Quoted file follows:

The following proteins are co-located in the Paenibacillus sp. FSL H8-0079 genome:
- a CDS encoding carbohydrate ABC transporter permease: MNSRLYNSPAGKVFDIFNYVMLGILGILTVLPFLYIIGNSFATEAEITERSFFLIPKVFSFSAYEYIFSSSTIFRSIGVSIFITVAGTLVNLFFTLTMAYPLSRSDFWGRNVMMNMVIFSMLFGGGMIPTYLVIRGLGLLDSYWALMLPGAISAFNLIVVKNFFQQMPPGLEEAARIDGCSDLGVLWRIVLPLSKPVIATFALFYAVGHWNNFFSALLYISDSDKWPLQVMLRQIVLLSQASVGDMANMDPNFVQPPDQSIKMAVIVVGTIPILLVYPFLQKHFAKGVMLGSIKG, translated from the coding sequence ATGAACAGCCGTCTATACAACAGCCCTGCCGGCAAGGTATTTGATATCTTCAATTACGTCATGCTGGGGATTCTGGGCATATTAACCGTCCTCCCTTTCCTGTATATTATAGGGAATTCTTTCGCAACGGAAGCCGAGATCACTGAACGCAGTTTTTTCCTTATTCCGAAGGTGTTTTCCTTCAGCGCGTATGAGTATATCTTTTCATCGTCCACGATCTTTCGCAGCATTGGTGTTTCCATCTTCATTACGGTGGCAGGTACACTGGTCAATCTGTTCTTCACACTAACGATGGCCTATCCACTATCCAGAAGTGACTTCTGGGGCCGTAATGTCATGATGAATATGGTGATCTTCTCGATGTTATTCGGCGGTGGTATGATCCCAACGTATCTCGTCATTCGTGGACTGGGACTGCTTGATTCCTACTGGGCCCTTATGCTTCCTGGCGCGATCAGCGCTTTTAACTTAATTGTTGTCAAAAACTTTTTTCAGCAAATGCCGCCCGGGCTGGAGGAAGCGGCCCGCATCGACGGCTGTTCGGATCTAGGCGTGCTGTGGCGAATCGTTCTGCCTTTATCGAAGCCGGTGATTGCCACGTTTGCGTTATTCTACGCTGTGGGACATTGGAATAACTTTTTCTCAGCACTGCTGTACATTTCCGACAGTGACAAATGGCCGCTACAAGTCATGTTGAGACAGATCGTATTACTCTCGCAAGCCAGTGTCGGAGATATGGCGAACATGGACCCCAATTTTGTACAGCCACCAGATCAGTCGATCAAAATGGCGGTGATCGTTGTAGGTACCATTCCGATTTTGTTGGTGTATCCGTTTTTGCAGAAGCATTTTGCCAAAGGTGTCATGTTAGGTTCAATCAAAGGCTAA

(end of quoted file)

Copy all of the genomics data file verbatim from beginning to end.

The following proteins are co-located in the Paenibacillus sp. FSL H8-0079 genome:
- a CDS encoding carbohydrate ABC transporter permease: MNSRLYNSPAGKVFDIFNYVMLGILGILTVLPFLYIIGNSFATEAEITERSFFLIPKVFSFSAYEYIFSSSTIFRSIGVSIFITVAGTLVNLFFTLTMAYPLSRSDFWGRNVMMNMVIFSMLFGGGMIPTYLVIRGLGLLDSYWALMLPGAISAFNLIVVKNFFQQMPPGLEEAARIDGCSDLGVLWRIVLPLSKPVIATFALFYAVGHWNNFFSALLYISDSDKWPLQVMLRQIVLLSQASVGDMANMDPNFVQPPDQSIKMAVIVVGTIPILLVYPFLQKHFAKGVMLGSIKG, translated from the coding sequence ATGAACAGCCGTCTATACAACAGCCCTGCCGGCAAGGTATTTGATATCTTCAATTACGTCATGCTGGGGATTCTGGGCATATTAACCGTCCTCCCTTTCCTGTATATTATAGGGAATTCTTTCGCAACGGAAGCCGAGATCACTGAACGCAGTTTTTTCCTTATTCCGAAGGTGTTTTCCTTCAGCGCGTATGAGTATATCTTTTCATCGTCCACGATCTTTCGCAGCATTGGTGTTTCCATCTTCATTACGGTGGCAGGTACACTGGTCAATCTGTTCTTCACACTAACGATGGCCTATCCACTATCCAGAAGTGACTTCTGGGGCCGTAATGTCATGATGAATATGGTGATCTTCTCGATGTTATTCGGCGGTGGTATGATCCCAACGTATCTCGTCATTCGTGGACTGGGACTGCTTGATTCCTACTGGGCCCTTATGCTTCCTGGCGCGATCAGCGCTTTTAACTTAATTGTTGTCAAAAACTTTTTTCAGCAAATGCCGCCCGGGCTGGAGGAAGCGGCCCGCATCGACGGCTGTTCGGATCTAGGCGTGCTGTGGCGAATCGTTCTGCCTTTATCGAAGCCGGTGATTGCCACGTTTGCGTTATTCTACGCTGTGGGACATTGGAATAACTTTTTCTCAGCACTGCTGTACATTTCCGACAGTGACAAATGGCCGCTACAAGTCATGTTGAGACAGATCGTATTACTCTCGCAAGCCAGTGTCGGAGATATGGCGAACATGGACCCCAATTTTGTACAGCCACCAGATCAGTCGATCAAAATGGCGGTGATCGTTGTAGGTACCATTCCGATTTTGTTGGTGTATCCGTTTTTGCAGAAGCATTTTGCCAAAGGTGTCATGTTAGGTTCAATCAAAGGCTAA